replacing wooden maul handle with steel one? (2022 Update)

Hi, the wooden handle on my maul is about to break off and I was wondering whether instead of the usual repair it would be better to TIG on a steel handle. I thought I'd use some 1" sched 40 black pipe. What I doubt is the composition of the maul head. Aren't most of them forged? And if so isn't that just like most other low carbon steels? Any advice appreciated.

Reply to
zeb7k
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Adding a steel handle really changes the balance of the maul, and not for the better. It is also pretty tough on the hands, the vibration just travels up the handle. There are some "monster mauls" with steel handles used for splitting wood, just horrible to use.

You could TIG it > Hi, the wooden handle on my maul is about to break off and I was

Reply to
RoyJ

In short, no.

Replace it with a good wood handle (get one where the grain does not run off to one side, and is oriented correctly - also, fit it carefully), and either improve your aim, or put a piece of radiator hose over the handle near the head.

Steel handled mauls are uncomfortable to use, and the steel handles snap off.

Reply to
Ecnerwal

I replaced the wood handle with fiberglass handle and added a rubber shock adsorber sold for sledge hammers and splitting mauls after a teenager broke the wood one. Don't know if it is all that much better, but it has lasted a good many years. On the other hand, I haven't hired anyone for the same length of time.

Dan

Reply to
dcaster

now that everyone has told you NO, let me tell you about a maul that was made with a metal handle and its issues.

First, the maul was a wod splitting maul, and was completely fabricated with an arc welder, 3 pieces fo 1/2" steel plate to form a trangle with a 1-1/2" pipe for a handle, I cant give you exact measurements, as it is my fathers and i dont want to ask and get tricked into splitting wood for an hour or two :)

anyway, lead weights were melted and put into the head end of the maul to help balance it out. the sucker was heavy regardless, but balanced.

it has lasted over 10 years with the only modifications being A)wrapping 2 layers of black tape for grip, not padding. and B) two strips of 1/4" foam along the length to help orientate the blade direction, NOT for padding.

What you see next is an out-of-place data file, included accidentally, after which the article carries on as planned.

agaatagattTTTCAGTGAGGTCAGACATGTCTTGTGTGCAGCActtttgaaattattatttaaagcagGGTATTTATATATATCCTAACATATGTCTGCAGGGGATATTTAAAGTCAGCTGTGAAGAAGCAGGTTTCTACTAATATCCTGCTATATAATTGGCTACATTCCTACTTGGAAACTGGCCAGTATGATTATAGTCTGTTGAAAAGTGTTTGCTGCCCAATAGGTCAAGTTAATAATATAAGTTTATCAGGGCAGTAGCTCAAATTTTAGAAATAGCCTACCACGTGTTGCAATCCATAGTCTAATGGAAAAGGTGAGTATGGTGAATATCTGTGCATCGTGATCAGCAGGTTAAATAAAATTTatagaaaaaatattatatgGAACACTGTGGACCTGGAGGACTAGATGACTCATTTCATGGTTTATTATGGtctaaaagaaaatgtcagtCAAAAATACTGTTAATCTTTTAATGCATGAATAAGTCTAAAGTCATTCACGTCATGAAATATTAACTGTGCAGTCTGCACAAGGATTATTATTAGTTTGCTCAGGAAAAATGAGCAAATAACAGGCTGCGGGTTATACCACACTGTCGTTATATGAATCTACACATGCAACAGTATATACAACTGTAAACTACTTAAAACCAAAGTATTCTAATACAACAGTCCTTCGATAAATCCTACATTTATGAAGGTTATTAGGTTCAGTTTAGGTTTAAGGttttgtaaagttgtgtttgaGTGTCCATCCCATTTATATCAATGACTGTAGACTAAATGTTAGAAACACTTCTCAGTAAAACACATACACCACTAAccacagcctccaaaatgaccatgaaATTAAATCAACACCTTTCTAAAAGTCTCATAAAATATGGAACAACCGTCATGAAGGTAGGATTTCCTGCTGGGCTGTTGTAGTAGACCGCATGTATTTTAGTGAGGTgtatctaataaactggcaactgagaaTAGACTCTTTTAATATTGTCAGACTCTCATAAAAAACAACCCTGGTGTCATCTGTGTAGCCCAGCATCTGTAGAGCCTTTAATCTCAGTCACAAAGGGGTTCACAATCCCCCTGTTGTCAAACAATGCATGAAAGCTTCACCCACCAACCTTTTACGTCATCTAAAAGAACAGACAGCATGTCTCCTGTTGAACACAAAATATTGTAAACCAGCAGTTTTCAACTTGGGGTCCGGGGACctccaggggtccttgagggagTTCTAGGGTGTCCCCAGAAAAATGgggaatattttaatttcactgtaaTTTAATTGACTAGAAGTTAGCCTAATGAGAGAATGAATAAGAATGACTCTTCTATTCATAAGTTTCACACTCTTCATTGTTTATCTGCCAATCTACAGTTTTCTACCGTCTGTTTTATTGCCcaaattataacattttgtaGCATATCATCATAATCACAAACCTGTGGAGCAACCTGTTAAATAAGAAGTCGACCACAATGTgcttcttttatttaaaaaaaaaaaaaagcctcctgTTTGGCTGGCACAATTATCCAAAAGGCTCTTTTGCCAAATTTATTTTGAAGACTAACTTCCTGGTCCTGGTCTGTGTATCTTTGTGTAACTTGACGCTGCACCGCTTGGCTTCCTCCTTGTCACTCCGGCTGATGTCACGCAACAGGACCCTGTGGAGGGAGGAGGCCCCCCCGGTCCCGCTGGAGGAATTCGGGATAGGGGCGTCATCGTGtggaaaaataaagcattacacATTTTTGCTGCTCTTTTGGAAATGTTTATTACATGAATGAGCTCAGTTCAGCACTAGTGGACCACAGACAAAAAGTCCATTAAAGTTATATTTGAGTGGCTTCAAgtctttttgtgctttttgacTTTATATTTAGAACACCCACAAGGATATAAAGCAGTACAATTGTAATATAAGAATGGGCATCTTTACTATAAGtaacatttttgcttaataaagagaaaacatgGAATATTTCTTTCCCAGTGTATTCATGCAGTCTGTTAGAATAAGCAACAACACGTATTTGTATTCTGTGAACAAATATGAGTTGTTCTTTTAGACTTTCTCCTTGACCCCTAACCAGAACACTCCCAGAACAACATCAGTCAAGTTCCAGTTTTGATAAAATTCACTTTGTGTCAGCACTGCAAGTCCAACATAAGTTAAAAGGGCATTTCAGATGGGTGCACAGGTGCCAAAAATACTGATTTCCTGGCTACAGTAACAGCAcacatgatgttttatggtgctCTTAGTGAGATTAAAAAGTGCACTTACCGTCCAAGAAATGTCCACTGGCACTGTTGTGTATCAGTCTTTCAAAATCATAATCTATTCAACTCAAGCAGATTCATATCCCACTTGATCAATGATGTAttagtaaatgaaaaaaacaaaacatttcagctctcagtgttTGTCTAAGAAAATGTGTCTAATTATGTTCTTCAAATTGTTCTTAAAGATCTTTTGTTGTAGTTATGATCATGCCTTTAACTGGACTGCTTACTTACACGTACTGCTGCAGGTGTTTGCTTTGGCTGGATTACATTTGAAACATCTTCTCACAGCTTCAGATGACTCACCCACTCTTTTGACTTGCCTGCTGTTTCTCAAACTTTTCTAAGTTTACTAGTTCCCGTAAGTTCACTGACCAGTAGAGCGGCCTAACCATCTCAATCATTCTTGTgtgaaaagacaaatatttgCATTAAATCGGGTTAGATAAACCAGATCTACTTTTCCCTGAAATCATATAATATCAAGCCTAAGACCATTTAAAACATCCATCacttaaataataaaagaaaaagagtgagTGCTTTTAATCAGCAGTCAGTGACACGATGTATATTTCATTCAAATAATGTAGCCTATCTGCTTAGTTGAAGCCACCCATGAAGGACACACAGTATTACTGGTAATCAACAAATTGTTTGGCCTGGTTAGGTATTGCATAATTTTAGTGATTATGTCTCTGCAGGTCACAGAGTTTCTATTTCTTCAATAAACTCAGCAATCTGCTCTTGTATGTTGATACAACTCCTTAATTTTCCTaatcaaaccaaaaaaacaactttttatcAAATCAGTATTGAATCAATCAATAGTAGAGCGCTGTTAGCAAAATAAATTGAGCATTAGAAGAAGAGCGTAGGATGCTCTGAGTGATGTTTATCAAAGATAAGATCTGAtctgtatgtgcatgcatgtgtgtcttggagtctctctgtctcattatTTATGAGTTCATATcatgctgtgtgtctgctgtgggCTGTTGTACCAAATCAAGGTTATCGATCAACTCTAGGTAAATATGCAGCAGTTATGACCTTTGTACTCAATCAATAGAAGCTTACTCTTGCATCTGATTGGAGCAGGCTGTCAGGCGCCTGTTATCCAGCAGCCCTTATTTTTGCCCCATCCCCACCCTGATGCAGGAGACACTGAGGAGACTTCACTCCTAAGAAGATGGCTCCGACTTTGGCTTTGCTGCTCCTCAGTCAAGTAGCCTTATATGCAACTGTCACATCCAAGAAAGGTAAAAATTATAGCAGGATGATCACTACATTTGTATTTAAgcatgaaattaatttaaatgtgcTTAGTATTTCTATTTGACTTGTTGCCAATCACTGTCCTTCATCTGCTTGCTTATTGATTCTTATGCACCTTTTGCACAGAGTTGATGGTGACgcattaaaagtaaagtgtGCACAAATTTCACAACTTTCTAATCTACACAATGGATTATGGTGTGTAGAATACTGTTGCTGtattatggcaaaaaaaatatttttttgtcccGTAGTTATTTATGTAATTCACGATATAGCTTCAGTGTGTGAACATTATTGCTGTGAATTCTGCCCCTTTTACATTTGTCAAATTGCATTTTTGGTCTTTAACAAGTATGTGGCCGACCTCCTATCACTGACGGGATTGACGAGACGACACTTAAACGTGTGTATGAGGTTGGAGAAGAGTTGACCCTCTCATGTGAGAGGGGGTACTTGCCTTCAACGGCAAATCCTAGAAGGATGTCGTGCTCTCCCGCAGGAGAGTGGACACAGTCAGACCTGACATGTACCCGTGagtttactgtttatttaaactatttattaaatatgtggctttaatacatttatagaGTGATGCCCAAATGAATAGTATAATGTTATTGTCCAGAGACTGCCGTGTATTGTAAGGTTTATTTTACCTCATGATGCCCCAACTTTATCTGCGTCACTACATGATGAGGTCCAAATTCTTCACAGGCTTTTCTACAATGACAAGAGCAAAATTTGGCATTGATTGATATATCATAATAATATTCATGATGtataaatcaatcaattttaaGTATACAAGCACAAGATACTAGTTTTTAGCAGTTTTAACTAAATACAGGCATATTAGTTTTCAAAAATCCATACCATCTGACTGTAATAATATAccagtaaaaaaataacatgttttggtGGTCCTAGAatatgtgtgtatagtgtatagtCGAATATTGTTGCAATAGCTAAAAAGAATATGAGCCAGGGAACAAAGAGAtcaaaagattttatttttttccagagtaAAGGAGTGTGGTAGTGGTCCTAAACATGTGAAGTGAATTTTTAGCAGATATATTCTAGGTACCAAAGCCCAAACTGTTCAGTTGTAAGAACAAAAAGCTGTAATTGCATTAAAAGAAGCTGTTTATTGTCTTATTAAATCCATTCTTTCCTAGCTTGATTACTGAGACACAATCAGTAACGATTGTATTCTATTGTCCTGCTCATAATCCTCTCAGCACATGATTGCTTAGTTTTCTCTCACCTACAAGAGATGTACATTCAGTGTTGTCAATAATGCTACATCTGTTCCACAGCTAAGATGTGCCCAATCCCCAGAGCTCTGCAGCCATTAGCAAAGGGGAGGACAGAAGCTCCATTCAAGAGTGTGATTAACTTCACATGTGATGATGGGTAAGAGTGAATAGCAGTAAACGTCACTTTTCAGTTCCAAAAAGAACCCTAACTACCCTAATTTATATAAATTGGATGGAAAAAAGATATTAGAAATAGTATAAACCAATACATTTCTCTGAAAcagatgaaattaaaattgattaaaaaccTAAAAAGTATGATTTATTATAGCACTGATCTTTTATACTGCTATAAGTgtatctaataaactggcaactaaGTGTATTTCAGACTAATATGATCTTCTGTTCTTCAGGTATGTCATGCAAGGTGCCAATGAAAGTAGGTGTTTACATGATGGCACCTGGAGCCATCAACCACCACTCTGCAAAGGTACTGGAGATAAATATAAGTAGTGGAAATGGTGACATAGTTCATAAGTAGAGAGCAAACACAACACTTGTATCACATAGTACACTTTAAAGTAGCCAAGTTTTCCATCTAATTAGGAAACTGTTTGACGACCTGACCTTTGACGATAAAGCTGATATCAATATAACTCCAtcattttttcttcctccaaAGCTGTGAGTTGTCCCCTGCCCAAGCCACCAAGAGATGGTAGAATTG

onyl problem that i can reallr remember is that if you REALLY missed, you bent the handle and had to swing HARD to miss again with it reversed to straighten it out.

Reply to
Tater

and there is the shovel my dad TIGed a stainless pipe for a handle (currently 25-30 years old- still works)

Reply to
Tater

I have arc welded to my maul ax a steel handle and that was maybe 15 years ago still attached but now use a pellet stove. we have a small ballpeen we weld a 1" pipe handle can take a liken and keep on bangin. ED

Reply to
Ed ke6bnl

There is a 4 lb. clubbing hammer at my work with a steel handle. Pipe handle was passed through the eye and welded to the head at the top (where you normally would insert wedges in a wooden handle). Can't say I have ever seen anyone use it and don't know who modified it but anyone who sees it for the first time picks it up for a closer look.

- Regards Gordie

Reply to
The Nolalu Barn Owl

We had a small sledge that had lost its handle so in desperation I welded on a pipe. The thing is still around but it is our last choice. It just is not balanced properly as well as transmitting all the vibration. I have to admit that after people crack all the other sledge handles that stupid thing is still around and ends up our choice when desperate. Randy

There is a 4 lb. clubbing hammer at my work with a steel handle. Pipe handle was passed through the eye and welded to the head at the top (where you normally would insert wedges in a wooden handle). Can't say I have ever seen anyone use it and don't know who modified it but anyone who sees it for the first time picks it up for a closer look.

- Regards Gordie

Reply to
R. Zimmerman

I can say that every pipe or steel handled hammer I have used either felt weird, was slippery, or sent painful shock waves through me.

As you say, I , too, will use one when all the other hammers are kaflooey, but just as a last resort.

That doesn't happen now that I'm the only guy in my shop, and miraculously, hammer handle life is a lot longer than when I worked in shops.

Steve

Reply to
Steve B

I think the splitting maul we put a steel handle on did not vibrate because we filled the end of the pipe with lead.

as for feeling weird, I believe that is because pipe are round while handle are oval, like i said before, we put two strips of weatherstripping lengthwise to help "ovalize" the pipe.

and the reason we put the black tape on was that the maul kept slipping out of our hands (and going airborne!)

Reply to
Tater

Everything you mention is something I don't want happening when I'm swinging

4-16#s around the room.

I like the feel of a balanced hammer with a secure proper handle. If something bad does happen, it's not because of jerry rigging or cheapskating. When something bad happens because of those things, it just seems to hurt more.

Steve

Reply to
Steve B

On the all steel handle -

Put a band of duc(k) tape near the head or mid handle. I'd taper the buildup and that will damper various frequencies.